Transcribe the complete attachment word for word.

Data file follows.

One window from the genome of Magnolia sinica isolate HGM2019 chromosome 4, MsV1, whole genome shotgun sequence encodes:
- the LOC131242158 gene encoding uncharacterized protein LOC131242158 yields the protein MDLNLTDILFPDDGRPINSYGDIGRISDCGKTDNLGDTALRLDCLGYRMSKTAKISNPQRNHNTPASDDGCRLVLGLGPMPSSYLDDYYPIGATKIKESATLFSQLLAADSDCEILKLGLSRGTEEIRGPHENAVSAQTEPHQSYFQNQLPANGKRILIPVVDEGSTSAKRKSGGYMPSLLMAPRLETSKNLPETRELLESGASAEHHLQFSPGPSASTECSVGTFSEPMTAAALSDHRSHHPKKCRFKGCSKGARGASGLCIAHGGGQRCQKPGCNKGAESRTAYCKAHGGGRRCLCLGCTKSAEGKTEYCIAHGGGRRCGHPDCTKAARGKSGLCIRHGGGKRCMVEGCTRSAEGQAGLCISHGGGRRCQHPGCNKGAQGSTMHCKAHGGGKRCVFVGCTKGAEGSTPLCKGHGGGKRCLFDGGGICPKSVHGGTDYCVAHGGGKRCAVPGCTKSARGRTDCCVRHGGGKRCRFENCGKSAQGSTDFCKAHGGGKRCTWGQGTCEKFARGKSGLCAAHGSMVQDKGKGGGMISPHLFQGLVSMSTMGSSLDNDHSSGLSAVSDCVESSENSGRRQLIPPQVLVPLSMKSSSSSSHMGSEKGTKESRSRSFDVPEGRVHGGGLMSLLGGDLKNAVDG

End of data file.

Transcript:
One window from the genome of Magnolia sinica isolate HGM2019 chromosome 4, MsV1, whole genome shotgun sequence encodes:
- the LOC131242158 gene encoding uncharacterized protein LOC131242158 yields the protein MDLNLTDILFPDDGRPINSYGDIGRISDCGKTDNLGDTALRLDCLGYRMSKTAKISNPQRNHNTPASDDGCRLVLGLGPMPSSYLDDYYPIGATKIKESATLFSQLLAADSDCEILKLGLSRGTEEIRGPHENAVSAQTEPHQSYFQNQLPANGKRILIPVVDEGSTSAKRKSGGYMPSLLMAPRLETSKNLPETRELLESGASAEHHLQFSPGPSASTECSVGTFSEPMTAAALSDHRSHHPKKCRFKGCSKGARGASGLCIAHGGGQRCQKPGCNKGAESRTAYCKAHGGGRRCLCLGCTKSAEGKTEYCIAHGGGRRCGHPDCTKAARGKSGLCIRHGGGKRCMVEGCTRSAEGQAGLCISHGGGRRCQHPGCNKGAQGSTMHCKAHGGGKRCVFVGCTKGAEGSTPLCKGHGGGKRCLFDGGGICPKSVHGGTDYCVAHGGGKRCAVPGCTKSARGRTDCCVRHGGGKRCRFENCGKSAQGSTDFCKAHGGGKRCTWGQGTCEKFARGKSGLCAAHGSMVQDKGKGGGMISPHLFQGLVSMSTMGSSLDNDHSSGLSAVSDCVESSENSGRRQLIPPQVLVPLSMKSSSSSSHMGSEKGTKESRSRSFDVPEGRVHGGGLMSLLGGDLKNAVDG